Haunted house returns for thrill of the scareOctober 8, 2019
By ALLEN LAMAN
HOLLAND — Shirtless and covered in blood, Barry Kline revved his chainsaw and squealed maniacally with laughter. A child dying in a nearby bathtub reached out to 7-year-old Kaydence Lemond and hoarsely pleaded.
“Help me!” the fading soul barked, a strobe light flickering as the gruesome scene unfolded.
Kaydence, who had spent the previous 10 minutes screaming her little lungs out, darted toward the exit and screamed for her mommy, who had wrapped her arms around her daughter for most of their journey through the jump-scare heavy, clown-filled haunted house.
See a gallery of photos here
The sprawling maze of eeriness that Barry and his wife, Jennifer Kline, built from the ground up with friends and family this summer is as terrifying a walk you’ll find in Dubois County this Halloween season.
It’s also a labor of love for a collective that aims to continue in the area for years to come. Because when the sun sets and the air cools, they know that people want to get spooked.
“Watching people come up here and really enjoy it, that’s what’s always brought me back,” said Barry, who has been in the scaring business since he was a boy. “When I was a kid, I always enjoyed watching the parents and the kids coming up and having that glow of, ‘This is really cool. This is fun. I want to do it again.’”
The Klines became famous locally for creating haunting yard attractions in the front yard of their Huntingburg home. Up to 600 people would flock to the meticulously crafted setups on Halloween night.
One year, they invited the public to a dead carnival. Another saw the introduction of a frightening Western Shantytown to their neighborhood. In 2012, they manufactured a scary pirate ship. All were free to attend and were wildly successful.
Five years ago, they moved their operation to a house in Holland. But red tape from new code regulations forced the Klines to close the house in 2017 and 2018.
Following a month-and-a-half of assembly work with family and friends this summer, the Klines launched a new ghastly experience in September — a meandering, open-roof network of 22 rooms that sit loaded with all things creepy.
Ghoulish music whisps guests inside, and the first part of the labyrinth follows a traditional house theme that warps into a spinning tunnel. As the walk continues, attendees venture through a campground and a body freezer before twisting their way through a tight hallway and into Barry’s chainsaw chamber.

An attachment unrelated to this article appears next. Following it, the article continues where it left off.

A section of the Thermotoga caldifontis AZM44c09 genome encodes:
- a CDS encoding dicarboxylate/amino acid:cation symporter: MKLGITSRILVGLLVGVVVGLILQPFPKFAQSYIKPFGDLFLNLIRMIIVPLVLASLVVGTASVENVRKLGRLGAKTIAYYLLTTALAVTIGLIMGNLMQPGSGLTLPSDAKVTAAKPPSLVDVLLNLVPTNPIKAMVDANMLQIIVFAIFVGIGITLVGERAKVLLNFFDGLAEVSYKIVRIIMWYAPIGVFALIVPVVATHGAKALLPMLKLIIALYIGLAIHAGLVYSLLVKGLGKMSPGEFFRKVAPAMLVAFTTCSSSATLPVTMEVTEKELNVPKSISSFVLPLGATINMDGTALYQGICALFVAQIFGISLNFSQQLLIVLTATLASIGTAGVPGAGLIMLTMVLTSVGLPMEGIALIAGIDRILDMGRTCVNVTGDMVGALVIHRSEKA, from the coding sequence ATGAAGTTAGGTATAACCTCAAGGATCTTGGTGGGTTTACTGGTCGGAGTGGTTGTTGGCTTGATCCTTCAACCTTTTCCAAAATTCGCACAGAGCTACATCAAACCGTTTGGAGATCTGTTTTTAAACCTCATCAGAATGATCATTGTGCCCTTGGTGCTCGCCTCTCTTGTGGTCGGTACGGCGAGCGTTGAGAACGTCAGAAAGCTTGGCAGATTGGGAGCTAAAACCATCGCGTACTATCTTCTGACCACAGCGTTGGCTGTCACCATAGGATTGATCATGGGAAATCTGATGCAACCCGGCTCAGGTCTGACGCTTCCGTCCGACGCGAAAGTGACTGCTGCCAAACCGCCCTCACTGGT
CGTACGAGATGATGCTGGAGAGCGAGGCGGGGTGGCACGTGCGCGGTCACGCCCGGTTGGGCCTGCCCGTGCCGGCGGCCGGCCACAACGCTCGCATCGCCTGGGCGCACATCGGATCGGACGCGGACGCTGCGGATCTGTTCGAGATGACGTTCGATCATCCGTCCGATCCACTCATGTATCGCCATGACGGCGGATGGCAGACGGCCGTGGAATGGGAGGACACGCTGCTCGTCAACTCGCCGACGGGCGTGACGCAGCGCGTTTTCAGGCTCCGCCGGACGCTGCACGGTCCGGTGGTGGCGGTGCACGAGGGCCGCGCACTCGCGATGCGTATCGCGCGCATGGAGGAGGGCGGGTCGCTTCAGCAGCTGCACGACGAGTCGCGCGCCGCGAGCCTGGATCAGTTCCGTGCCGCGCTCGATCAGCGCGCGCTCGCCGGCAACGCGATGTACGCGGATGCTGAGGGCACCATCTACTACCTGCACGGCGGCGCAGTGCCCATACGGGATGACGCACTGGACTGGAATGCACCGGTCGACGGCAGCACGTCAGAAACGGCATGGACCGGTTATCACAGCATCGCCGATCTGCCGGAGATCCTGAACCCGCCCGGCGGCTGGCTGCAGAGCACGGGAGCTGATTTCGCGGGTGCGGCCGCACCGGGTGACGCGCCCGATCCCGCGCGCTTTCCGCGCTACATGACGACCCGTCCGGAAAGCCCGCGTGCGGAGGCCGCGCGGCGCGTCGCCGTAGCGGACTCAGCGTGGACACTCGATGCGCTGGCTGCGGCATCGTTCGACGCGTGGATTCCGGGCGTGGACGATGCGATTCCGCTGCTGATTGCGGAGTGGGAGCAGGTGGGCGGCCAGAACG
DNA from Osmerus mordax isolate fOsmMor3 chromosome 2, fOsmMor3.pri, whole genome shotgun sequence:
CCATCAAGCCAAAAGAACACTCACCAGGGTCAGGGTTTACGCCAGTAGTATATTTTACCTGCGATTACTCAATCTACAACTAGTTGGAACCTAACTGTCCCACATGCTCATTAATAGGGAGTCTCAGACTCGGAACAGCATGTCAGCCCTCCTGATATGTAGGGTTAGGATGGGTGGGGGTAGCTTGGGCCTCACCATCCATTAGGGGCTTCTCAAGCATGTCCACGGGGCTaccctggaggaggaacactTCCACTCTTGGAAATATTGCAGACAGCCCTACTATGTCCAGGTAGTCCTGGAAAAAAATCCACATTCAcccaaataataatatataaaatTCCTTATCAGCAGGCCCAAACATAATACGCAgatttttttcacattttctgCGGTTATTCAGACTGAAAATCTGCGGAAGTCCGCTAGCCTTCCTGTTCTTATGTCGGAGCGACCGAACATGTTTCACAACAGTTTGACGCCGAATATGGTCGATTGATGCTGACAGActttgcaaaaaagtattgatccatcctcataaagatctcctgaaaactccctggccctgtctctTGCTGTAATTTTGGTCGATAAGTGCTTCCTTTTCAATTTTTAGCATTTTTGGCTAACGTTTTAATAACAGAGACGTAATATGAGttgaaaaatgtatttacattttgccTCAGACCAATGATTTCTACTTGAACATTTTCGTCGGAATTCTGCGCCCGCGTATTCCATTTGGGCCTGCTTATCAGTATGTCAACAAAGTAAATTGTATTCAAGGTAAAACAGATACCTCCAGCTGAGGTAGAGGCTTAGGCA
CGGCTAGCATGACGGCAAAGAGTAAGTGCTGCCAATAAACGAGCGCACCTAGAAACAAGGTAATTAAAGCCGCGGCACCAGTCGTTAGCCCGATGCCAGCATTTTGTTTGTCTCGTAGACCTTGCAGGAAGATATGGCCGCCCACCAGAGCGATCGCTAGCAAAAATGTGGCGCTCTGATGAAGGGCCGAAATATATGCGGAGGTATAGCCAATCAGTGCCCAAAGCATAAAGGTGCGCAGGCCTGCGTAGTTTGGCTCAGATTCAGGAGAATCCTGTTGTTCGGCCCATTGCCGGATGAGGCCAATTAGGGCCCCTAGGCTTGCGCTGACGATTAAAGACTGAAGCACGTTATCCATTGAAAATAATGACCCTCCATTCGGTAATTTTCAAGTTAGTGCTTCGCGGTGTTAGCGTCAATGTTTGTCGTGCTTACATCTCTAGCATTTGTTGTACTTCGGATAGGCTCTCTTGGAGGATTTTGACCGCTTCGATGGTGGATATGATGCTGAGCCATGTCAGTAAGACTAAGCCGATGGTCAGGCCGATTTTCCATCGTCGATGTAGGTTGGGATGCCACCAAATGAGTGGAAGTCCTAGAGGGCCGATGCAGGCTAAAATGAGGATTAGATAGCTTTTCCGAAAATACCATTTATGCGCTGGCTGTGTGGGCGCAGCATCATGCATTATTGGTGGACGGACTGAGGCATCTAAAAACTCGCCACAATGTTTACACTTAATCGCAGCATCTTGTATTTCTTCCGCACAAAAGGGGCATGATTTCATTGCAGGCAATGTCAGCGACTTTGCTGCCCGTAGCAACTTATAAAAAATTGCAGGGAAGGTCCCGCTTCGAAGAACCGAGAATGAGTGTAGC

The venue is open every Friday and Saturday night until Saturday, Oct. 26, at 305 N. Second St. in Holland. The cost is $10 per ticket.
Barry and Jennifer have made so many people yelp out in fear over the years that they now act as coaches and pass on their terrifying abilities to a new generation. Volunteer actors as young as 8 years old and as old as adults in their 60s are part of the spectacle, and they all take pride in freaking out as many house guests as they can.
“They’re really, truly the backbone of us being able to do this,” Jennifer said.
Decked out in bizarre clothes and elaborate makeup, they love lurking in the shadows and popping out to be part of the show.
“I just like to see the reactions of people,” said Kerry Land, Jennifer’s stepdad, who plays a deranged man in a wheelchair. “Last night, I had a guy, he just went weak in the knees. I thought he was gonna pass out there for a second. It was comical.”
Sam Hayes, the tortured child in the bathtub mentioned at the beginning of this story, just likes hearing guests scream. If a child is especially scared by the house, though, attendees do their part in taking off their outfits and showing them that they’re just regular people.
They did this for Kaydence, who left visibly calmer than when she fled the final room.
“We’re not as scary as we seem,” Sam told her with a smile.
It’s all in good fun for the grim cast of characters, who hope to make you jump and holler, and chill your bones for a long time.
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